Though at times it’s easy to forget, there were animated films in the 80s and 90s that didn’t come from Disney. Remember The Land Before Time? An American Tail: Fievel Goes West? Among this generation of non-Disney films was All Dogs Go to Heaven, a pseudo-musical that had some of the necessary charm and some great animation, but ultimately couldn’t live up to Disney standards. This tale of two dogs and the little girl who could talk to animals was dragged down by miscast parts which led to some miserable songs. Looking back on it all, it seems that the title is more memorable than the film itself.
Charlie (Burt Reynolds) and his sidekick Itchy (Dom DeLuise) break out of the kennel and decide that Charlie’s old stomping ground should be their first stop. They arrive at the casino that Charlie and Carface (Vic Tayback) used to run to find that it’s managed to remain profitable off of rat races despite Charlie’s absence. When Charlie’s former partner learns of his return, he organizes a quick untimely death for the protagonist pooch. Zipping up to heaven, he discovers all canines have automatic admission past the pearly gates, gets an uncharacteristically deep commentary on free will, and then spurns paradise by winding back his “clock” and returning to Earth, alive once again. After the initial shock of seeing his late friend returned from his watery grave, Itchy helps Charlie “rescue” Anne-Marie (Judith Barsi), the enchanted little orphan girl who has helped Carface cheat his patrons by talking to animals and tilt racing odds in his favor. Using her gifts for their own ends by promising to help her find parents and that they’ll donate to charity, they soon get their fortunes back on track, only to have their high spirits dashed on the rocks as Anne-Marie realizes their immoral motives and Carface enacts his revenge.
It’s hard not to enjoy Burt Reynolds’s performance, but once he starts singing (or attempting to sing) you realize just how out of his element he is. It’s less singing than it is speaking in a way that confounds any sense of melody or harmony. Why they didn’t have a second actor do his singing parts is beyond me. He was a great fit for the roguish Charlie, and he would have been perfect had it not involved any musical talent. Other noticeable performances include Barsi as the little girl and a wasted DeLuise.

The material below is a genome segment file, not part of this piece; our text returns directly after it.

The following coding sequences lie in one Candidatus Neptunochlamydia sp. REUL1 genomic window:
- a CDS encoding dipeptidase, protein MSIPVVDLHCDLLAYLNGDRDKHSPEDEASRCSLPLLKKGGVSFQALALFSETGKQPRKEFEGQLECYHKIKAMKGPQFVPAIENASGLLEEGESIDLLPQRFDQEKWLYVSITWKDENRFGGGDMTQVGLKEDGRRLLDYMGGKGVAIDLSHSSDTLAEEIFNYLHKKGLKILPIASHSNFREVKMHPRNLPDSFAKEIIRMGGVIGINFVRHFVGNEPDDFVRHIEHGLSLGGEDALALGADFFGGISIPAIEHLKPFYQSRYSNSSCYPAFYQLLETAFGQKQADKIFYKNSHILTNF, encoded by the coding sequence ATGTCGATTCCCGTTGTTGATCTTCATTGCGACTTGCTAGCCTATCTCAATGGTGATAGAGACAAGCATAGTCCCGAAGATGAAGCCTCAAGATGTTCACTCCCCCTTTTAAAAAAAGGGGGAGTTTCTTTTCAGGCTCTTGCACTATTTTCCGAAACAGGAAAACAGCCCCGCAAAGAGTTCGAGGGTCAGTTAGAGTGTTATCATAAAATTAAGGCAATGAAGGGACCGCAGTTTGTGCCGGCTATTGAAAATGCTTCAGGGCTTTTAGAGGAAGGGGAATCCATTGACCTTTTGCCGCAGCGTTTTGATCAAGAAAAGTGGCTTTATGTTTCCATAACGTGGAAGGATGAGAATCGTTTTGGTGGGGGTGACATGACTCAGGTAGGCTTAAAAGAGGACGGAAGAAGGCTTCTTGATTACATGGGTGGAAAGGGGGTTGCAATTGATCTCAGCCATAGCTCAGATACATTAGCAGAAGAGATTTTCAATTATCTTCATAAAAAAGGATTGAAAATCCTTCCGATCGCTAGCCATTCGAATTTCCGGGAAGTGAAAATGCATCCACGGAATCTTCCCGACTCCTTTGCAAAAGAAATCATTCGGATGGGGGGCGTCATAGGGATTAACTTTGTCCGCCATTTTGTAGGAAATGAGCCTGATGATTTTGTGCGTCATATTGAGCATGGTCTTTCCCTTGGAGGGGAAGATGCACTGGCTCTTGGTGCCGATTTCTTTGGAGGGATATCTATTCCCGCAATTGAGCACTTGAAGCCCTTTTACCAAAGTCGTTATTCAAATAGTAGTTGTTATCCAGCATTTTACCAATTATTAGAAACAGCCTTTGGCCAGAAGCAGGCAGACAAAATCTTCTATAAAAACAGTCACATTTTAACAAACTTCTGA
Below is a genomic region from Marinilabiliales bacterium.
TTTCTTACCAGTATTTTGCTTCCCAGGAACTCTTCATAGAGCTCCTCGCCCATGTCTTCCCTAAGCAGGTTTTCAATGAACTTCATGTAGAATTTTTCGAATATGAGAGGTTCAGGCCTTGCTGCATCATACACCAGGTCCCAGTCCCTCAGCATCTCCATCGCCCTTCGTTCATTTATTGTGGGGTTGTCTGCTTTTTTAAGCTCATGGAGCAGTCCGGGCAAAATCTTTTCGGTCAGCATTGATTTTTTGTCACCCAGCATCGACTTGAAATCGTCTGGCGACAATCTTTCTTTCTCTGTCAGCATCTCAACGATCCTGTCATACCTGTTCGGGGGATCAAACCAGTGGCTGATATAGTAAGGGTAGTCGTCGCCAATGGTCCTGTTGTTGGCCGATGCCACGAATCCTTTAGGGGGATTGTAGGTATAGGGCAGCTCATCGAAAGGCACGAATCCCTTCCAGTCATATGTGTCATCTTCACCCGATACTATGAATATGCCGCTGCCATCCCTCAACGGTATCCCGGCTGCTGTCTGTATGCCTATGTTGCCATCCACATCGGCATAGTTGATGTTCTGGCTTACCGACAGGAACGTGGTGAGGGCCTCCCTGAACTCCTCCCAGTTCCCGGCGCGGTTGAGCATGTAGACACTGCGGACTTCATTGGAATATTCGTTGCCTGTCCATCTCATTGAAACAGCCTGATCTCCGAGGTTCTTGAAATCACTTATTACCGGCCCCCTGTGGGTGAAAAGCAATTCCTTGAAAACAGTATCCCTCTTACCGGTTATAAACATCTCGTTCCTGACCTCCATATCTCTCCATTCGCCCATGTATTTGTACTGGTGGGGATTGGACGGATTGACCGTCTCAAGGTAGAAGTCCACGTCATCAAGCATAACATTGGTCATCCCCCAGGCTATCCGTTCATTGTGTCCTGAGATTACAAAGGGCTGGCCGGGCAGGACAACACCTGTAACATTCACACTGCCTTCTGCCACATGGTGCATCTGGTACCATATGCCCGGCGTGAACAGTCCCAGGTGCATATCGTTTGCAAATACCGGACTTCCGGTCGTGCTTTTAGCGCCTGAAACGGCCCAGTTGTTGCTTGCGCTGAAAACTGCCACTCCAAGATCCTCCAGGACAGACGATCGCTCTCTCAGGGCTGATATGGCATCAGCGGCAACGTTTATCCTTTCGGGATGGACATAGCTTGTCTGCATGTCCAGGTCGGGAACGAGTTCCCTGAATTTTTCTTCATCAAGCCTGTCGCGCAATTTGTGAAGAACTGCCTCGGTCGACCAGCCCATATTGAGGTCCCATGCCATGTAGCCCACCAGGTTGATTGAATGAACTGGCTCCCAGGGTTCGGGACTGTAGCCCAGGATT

Though the voice work threatens to cast All Dogs Go to Heaven out of nostalgia’s good graces, the animation helps immensely. The rich colors and the classic style that Don Bluth’s films were known for go a long way towards reminding you why this film was a childhood favorite of so many. Even if it sometimes feels like a second-string Oliver & Company, the detail, texture, and overall quality of the animation in All Dogs Go to Heaven bring the feelings of childhood wonder rushing back. Within minutes it reminds you that CGI animation, though great, used to have a genuine contender in 2D features. It was a much more level playing ground back in those days.
Were it not for the classic animation style, this Blu-ray transfer would be pointless. However MGM’s HD render of the film makes the colors bolder and more vivid and it easily looks better than my memory ever would have let me believe.
The voice acting may be less than inspiring, but films like this have a charm that every childhood needs in its entertainment.
Blu-ray Bonus Features
The movie was ported directly from VHS to DVD back in the day, and at the time MGM didn’t deem it worthwhile to create any extras. Thus it should come as no surprise that they didn’t go the extra mile for the Blu-ray release. This is a port for the soul purpose of keeping the film available for new generations (and profiting from it), and thus there’s nothing else on the disc.
"All Dogs Go to Heaven" is on sale March 29, 2011 and is rated G. Adventure, Animation, Children & Family, Comedy. Directed by Don Bluth, Gary Goldman, Dan Kuenster. Written by Don Bluth, Ken Cromar, Gary Goldman, Larry Leker, John Pomeroy. Starring Burt Reynolds, Dom DeLuise, Frank Welker, Judith Barsi, Vic Tayback.